Microsoft will completely remove all remnants of Adobe Flash from Windows 10. The system update that will ensure this will arrive in July.
Those who wish to do so can also have the remaining Flash components removed with the 21H1 update arriving this month. Flash will then be erased once and for all as part of Microsoft’s operating system. The update that cleans up Flash remnants also applies to older Windows versions, such as 8.1 and Windows Server 2012. The planning around this is published by Microsoft in a blog post.
Why does Flash have to make way again now? Well, the programming language and its scripts were used at the time to embellish websites with attractive animations. The big disadvantage is that Flash consumes quite a bit of RAM. Browsers such as Google Chrome and other Chromium variants are sometimes accused of being sluggishes of valuable working memory. In addition, HTML5 contains similar functions, so developers no longer need Flash. Moreover, hackers could easily misuse Flash. At the end of last year, owner Adobe decided to pull the plug permanently.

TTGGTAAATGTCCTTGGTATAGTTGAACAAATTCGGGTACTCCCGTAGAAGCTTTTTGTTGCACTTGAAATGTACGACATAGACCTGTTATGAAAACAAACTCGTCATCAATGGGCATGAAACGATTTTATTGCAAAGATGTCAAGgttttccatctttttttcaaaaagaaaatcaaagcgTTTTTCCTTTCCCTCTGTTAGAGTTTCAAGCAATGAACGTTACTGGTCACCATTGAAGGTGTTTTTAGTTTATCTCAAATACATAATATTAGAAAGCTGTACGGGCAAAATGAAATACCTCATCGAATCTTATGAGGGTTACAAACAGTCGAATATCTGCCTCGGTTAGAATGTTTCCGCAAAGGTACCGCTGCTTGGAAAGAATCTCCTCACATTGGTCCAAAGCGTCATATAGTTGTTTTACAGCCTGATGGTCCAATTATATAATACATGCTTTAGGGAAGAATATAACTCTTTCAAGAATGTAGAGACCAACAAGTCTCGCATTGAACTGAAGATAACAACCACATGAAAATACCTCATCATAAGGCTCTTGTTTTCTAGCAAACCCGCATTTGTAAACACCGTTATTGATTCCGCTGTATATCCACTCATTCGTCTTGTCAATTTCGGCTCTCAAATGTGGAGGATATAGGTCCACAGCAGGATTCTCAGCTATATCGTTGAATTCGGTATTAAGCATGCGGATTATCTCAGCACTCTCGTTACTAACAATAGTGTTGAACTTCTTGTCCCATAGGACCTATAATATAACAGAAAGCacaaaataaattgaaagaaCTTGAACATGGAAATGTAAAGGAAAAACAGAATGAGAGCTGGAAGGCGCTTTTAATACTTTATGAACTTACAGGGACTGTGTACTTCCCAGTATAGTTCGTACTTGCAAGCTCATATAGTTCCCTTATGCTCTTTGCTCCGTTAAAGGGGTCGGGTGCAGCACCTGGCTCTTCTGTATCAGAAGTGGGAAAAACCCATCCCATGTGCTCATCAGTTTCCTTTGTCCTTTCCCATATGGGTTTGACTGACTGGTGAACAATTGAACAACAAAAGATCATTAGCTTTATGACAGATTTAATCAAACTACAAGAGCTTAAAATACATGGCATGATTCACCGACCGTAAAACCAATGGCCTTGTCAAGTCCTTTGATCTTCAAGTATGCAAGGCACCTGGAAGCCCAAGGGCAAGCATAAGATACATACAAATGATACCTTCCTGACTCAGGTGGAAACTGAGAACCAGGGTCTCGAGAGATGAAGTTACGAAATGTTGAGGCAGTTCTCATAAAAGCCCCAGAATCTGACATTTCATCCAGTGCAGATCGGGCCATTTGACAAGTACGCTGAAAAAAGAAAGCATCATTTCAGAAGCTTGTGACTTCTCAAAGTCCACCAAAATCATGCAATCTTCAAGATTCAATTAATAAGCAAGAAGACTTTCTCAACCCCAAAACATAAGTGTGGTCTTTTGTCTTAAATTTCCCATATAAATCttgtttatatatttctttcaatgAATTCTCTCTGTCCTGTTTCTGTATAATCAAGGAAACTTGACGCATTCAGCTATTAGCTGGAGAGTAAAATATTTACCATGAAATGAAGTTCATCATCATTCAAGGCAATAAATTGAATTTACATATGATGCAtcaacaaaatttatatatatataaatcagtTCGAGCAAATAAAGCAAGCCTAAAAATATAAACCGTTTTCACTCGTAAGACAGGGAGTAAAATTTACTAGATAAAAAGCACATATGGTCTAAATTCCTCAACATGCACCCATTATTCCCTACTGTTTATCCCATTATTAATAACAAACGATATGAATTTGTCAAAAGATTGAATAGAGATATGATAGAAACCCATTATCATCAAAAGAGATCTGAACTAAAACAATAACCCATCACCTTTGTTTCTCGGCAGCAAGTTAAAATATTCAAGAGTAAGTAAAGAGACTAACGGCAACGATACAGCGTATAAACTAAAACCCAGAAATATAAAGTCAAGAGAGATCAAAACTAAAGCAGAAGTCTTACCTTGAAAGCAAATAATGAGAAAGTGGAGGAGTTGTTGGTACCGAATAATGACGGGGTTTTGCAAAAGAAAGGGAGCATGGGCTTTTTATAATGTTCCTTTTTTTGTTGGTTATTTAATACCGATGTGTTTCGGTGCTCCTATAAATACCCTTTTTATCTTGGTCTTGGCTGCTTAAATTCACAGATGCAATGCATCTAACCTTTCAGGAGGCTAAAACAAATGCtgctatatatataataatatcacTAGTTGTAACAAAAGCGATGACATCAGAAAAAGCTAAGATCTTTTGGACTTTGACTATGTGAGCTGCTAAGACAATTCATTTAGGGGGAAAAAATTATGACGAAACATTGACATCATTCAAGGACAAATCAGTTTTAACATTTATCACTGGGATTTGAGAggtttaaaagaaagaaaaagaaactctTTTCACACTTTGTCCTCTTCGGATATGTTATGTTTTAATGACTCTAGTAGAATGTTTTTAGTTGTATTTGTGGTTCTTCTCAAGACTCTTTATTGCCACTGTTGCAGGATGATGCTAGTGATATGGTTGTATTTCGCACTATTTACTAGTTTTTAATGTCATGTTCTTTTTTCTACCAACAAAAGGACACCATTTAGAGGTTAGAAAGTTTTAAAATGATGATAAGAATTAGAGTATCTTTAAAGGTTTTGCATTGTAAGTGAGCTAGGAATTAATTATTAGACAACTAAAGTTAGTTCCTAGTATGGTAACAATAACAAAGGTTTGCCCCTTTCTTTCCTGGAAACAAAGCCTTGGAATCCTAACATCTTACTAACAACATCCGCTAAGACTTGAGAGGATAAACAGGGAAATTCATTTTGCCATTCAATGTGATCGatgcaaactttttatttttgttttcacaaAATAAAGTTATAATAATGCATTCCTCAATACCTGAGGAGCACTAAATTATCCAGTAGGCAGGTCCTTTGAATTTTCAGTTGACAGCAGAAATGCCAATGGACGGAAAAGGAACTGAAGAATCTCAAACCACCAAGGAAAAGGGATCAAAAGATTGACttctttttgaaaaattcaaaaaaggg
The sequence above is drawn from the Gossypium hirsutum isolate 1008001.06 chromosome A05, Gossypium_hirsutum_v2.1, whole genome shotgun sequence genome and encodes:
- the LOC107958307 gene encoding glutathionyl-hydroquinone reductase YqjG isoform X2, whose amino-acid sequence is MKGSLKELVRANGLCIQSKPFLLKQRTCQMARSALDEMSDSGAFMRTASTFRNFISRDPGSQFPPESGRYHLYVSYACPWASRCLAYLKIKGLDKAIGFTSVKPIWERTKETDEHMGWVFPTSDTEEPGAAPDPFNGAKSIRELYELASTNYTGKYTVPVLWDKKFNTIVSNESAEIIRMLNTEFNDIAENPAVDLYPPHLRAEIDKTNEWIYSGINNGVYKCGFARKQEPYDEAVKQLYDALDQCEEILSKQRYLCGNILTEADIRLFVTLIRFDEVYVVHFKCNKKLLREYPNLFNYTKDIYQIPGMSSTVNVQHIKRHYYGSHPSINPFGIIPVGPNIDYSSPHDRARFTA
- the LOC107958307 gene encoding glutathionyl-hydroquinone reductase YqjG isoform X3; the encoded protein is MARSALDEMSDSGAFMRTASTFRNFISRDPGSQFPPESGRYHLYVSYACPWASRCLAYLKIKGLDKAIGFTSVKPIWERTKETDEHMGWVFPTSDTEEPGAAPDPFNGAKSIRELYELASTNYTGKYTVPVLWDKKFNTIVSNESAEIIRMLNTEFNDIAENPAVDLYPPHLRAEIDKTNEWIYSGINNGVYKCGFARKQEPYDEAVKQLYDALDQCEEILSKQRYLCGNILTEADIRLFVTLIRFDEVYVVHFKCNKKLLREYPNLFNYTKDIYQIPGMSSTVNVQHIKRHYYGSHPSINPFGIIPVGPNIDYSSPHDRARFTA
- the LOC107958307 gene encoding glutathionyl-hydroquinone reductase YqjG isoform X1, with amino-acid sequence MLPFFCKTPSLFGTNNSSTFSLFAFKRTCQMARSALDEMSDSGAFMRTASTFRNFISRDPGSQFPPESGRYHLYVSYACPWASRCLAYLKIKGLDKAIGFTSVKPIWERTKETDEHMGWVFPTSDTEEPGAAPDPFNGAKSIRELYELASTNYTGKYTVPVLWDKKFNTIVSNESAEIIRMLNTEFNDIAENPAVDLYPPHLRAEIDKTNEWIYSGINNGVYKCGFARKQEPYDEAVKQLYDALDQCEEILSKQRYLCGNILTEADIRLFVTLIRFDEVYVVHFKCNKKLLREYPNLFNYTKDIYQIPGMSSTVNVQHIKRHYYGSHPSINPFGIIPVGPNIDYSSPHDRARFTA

Microsoft Edge without Flash
Microsoft has been updating its browser Edge and removing the last scraps of Flash for some time now. Soon the same will happen for the Flash Player that used to be embedded in a Windows installation. An older support page does mention that those who manually installed the Adobe Flash Player may still have to remove the software themselves.
For those who still have fond memories of the old flash games and animations, you can contact it Internet Archive.